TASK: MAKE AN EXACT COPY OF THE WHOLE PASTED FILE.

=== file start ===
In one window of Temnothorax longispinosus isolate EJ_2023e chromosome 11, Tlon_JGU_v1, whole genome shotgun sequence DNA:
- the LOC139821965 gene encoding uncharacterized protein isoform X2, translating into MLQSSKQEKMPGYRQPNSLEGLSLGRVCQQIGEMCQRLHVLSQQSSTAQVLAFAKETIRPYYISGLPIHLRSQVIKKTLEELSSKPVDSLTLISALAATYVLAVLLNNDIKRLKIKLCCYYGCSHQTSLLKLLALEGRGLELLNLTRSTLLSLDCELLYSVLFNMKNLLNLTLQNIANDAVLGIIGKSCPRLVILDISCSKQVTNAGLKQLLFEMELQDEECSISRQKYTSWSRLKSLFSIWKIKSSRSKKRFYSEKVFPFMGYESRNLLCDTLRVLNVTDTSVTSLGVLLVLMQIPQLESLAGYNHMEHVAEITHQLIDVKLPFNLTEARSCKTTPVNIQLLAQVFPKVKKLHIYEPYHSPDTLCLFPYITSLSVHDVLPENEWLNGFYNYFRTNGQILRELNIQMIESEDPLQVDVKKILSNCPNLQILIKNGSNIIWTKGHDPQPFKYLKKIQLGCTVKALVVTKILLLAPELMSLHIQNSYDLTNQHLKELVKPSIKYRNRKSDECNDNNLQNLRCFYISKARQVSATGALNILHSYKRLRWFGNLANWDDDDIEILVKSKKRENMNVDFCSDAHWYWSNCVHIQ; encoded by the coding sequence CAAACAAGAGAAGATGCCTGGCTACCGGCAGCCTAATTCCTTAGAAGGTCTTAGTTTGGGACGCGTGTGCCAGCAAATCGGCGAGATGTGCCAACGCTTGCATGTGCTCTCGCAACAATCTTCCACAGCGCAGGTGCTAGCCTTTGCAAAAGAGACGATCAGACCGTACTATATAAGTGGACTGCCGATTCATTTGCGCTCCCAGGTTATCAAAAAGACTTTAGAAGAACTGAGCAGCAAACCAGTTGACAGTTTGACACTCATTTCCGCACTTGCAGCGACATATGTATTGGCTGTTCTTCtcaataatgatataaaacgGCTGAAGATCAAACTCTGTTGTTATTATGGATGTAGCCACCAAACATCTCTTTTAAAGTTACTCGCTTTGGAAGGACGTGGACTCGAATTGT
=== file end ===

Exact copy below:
In one window of Temnothorax longispinosus isolate EJ_2023e chromosome 11, Tlon_JGU_v1, whole genome shotgun sequence DNA:
- the LOC139821965 gene encoding uncharacterized protein isoform X2, translating into MLQSSKQEKMPGYRQPNSLEGLSLGRVCQQIGEMCQRLHVLSQQSSTAQVLAFAKETIRPYYISGLPIHLRSQVIKKTLEELSSKPVDSLTLISALAATYVLAVLLNNDIKRLKIKLCCYYGCSHQTSLLKLLALEGRGLELLNLTRSTLLSLDCELLYSVLFNMKNLLNLTLQNIANDAVLGIIGKSCPRLVILDISCSKQVTNAGLKQLLFEMELQDEECSISRQKYTSWSRLKSLFSIWKIKSSRSKKRFYSEKVFPFMGYESRNLLCDTLRVLNVTDTSVTSLGVLLVLMQIPQLESLAGYNHMEHVAEITHQLIDVKLPFNLTEARSCKTTPVNIQLLAQVFPKVKKLHIYEPYHSPDTLCLFPYITSLSVHDVLPENEWLNGFYNYFRTNGQILRELNIQMIESEDPLQVDVKKILSNCPNLQILIKNGSNIIWTKGHDPQPFKYLKKIQLGCTVKALVVTKILLLAPELMSLHIQNSYDLTNQHLKELVKPSIKYRNRKSDECNDNNLQNLRCFYISKARQVSATGALNILHSYKRLRWFGNLANWDDDDIEILVKSKKRENMNVDFCSDAHWYWSNCVHIQ; encoded by the coding sequence CAAACAAGAGAAGATGCCTGGCTACCGGCAGCCTAATTCCTTAGAAGGTCTTAGTTTGGGACGCGTGTGCCAGCAAATCGGCGAGATGTGCCAACGCTTGCATGTGCTCTCGCAACAATCTTCCACAGCGCAGGTGCTAGCCTTTGCAAAAGAGACGATCAGACCGTACTATATAAGTGGACTGCCGATTCATTTGCGCTCCCAGGTTATCAAAAAGACTTTAGAAGAACTGAGCAGCAAACCAGTTGACAGTTTGACACTCATTTCCGCACTTGCAGCGACATATGTATTGGCTGTTCTTCtcaataatgatataaaacgGCTGAAGATCAAACTCTGTTGTTATTATGGATGTAGCCACCAAACATCTCTTTTAAAGTTACTCGCTTTGGAAGGACGTGGACTCGAATTGT